For some reason, I like Thanksgiving a lot.
You don’t have to buy presents, for one thing. Also, you don’t have to unwrap presents that are horrible, while you scream your fervent thanks for a multicolored striped attack-scarf that reminds you of nothing but Isadora Duncan and her fatal fashion sense.
No, all you have to do is cook and eat and be a glutton and watch football on TV. Since I am adept at three of those four activities, I become grateful every fourth Thursday in November. (Batting .750 should never be lightly dismissed.)
Oh, sure. We’ve had our off years. There was the first Thanksgiving dinner my husband and I ever cooked, in 1972, when we almost food-poisoned an unsuspecting Japanese couple. There was the year the gravy was purple, the years we left the innards in the turkey.
But I became aware of how benign most of our Thanksgivings have been when a friend told me about one of hers. As usual, her mother had been hitting the bottle pretty heavily, so my friend intervened and hid the bourbon. When her mother noticed its absence, she bit my friend on the hand.
That became my second-favorite Thanksgiving story, eclipsed only by my learning the traditional American Indian Thanksgiving prayer, “Thanks for nothing!” Every year, my part-Indian children and I recite the prayer and try to bring the congenial, freewheeling conversation away from talk about politics and religion and football into more meaningful discourse about genocide and Wounded Knee and scalping.
(Ha, ha, ha! The truth is, the talks about politics and religion might have already taken a turn for the grisly and personal, so who needs more dissent? Anyway, I’ve always taught my kids that nobody likes a bunch of bitter losers, so just pass the oyster dressing and avoid gratuitously snide references to Little Big Horn, except when absolutely necessary.)
Now where was I? Oh, yes! Other people’s bad Thanksgivings! Some Internet pals sent me these:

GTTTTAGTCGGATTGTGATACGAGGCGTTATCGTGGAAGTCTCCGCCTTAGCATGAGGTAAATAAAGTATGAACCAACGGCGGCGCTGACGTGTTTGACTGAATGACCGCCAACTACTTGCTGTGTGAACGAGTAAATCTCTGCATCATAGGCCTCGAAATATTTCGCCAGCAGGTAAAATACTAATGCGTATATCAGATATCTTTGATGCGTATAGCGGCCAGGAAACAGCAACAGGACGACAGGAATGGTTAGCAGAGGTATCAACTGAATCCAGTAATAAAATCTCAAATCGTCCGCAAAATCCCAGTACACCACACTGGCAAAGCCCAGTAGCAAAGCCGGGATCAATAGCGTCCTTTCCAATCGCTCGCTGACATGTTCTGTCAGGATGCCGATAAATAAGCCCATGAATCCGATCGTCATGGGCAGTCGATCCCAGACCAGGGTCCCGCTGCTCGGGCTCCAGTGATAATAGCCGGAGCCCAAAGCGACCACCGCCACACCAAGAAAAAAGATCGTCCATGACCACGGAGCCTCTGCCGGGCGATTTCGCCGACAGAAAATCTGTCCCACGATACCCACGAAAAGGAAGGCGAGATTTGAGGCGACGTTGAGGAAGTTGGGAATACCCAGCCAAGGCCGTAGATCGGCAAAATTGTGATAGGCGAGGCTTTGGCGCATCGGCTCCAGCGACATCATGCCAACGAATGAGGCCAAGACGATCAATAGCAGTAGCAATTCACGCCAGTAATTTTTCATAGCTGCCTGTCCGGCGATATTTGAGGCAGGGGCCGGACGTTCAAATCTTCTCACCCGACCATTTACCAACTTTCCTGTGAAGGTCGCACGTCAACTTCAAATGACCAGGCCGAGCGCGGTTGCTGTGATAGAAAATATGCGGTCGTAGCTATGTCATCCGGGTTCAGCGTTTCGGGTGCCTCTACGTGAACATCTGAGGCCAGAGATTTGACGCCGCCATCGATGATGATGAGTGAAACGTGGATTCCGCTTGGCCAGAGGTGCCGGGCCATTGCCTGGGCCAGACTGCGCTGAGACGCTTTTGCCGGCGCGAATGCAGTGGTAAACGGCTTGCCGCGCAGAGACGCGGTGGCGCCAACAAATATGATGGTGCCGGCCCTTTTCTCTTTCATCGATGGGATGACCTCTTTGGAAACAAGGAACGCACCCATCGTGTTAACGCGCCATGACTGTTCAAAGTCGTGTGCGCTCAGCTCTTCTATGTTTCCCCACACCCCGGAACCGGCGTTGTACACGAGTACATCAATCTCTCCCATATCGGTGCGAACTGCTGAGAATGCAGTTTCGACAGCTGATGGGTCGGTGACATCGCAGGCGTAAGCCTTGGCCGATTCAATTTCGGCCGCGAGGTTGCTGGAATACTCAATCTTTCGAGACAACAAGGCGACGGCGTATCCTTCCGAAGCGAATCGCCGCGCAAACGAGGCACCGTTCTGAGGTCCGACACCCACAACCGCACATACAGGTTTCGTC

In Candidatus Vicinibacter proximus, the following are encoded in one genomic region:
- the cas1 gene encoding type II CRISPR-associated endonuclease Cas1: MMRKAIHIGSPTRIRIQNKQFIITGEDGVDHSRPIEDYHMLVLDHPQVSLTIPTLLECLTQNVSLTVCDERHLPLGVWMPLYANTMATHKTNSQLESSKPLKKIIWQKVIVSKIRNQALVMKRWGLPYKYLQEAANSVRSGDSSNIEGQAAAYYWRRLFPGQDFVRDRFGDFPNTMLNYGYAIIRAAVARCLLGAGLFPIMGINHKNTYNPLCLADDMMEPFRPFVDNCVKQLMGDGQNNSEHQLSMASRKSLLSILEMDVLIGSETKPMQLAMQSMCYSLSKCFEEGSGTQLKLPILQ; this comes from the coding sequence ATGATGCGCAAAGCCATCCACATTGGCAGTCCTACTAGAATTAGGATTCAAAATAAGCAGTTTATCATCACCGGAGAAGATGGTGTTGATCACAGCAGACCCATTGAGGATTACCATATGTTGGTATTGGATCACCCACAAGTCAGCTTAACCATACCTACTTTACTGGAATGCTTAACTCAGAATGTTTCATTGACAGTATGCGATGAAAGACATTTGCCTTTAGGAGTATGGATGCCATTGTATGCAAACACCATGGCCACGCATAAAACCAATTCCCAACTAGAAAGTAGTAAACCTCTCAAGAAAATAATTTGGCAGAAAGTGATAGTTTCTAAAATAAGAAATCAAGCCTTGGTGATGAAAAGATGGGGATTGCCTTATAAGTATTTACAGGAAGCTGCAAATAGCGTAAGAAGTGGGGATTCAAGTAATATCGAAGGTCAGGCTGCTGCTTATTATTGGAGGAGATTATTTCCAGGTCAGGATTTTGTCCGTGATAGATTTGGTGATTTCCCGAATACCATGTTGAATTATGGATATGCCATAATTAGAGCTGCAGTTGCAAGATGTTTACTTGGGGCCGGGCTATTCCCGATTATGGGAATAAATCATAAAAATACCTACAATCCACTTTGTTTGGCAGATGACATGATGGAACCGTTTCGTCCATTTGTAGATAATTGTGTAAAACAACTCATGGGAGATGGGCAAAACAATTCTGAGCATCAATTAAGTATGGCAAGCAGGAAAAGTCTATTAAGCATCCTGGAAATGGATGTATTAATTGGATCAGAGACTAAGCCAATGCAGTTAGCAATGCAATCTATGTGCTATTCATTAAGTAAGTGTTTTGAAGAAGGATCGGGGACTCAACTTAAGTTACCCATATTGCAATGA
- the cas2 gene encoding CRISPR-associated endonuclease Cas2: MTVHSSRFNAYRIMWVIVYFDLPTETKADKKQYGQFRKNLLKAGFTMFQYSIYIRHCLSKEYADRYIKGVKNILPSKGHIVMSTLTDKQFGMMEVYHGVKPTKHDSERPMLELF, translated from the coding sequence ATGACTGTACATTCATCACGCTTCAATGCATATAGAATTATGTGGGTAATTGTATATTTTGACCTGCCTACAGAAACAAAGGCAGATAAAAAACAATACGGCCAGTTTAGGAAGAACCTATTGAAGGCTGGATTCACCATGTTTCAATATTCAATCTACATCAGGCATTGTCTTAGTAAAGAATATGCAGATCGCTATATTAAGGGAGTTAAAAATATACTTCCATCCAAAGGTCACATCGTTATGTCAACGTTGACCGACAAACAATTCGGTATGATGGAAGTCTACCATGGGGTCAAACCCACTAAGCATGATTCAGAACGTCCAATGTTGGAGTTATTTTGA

Another Thanksgiving my then 2 year old daughter tripped and fell and landed face first into a corner in a doorway. Lots of blood and screaming, and she couldn’t eat a thing. The next morning the pediatric dentist insinuated we were child abusers when we had her checked out. “If it happens again I’ll have to make a call.” We found a new dentist soon thereafter. And my husband worked on teaching our daughter to put her hands up to catch herself when she fell!
— Brette Sember, author of The Parchment Paper Cookbook, which I highly recommend
Despite my paean of love to the holiday, I definitely have had my
share of disasters.
The most memorable was my attempt as a nearly newlywed to impress my
country-folk inlaws by cooking a duck instead of a turkey for
Thanksgiving. Do you know how much grease those puppies exude?? I
And then there was the turkey on the spit on the outdoor barbeque (I’m
in Arizona where you can do that). The feast was scheduled for noon,
and everything except the turkey was ready. A gaggle of starving
relatives finally got to eat around 6:00 p.m. when the turkey FINALLY
— Vera Marie Badertscher of the excellent blog, A Traveler’s Library
Anyway, happy Thanksgiving to all of you, Native Americans and oppressors alike. Keep your mother away from the bourbon, teach your kid how to fall, and remember, a duck has a lot more fat than a turkey.
(Copyright 2011 by Ruth Pennebaker)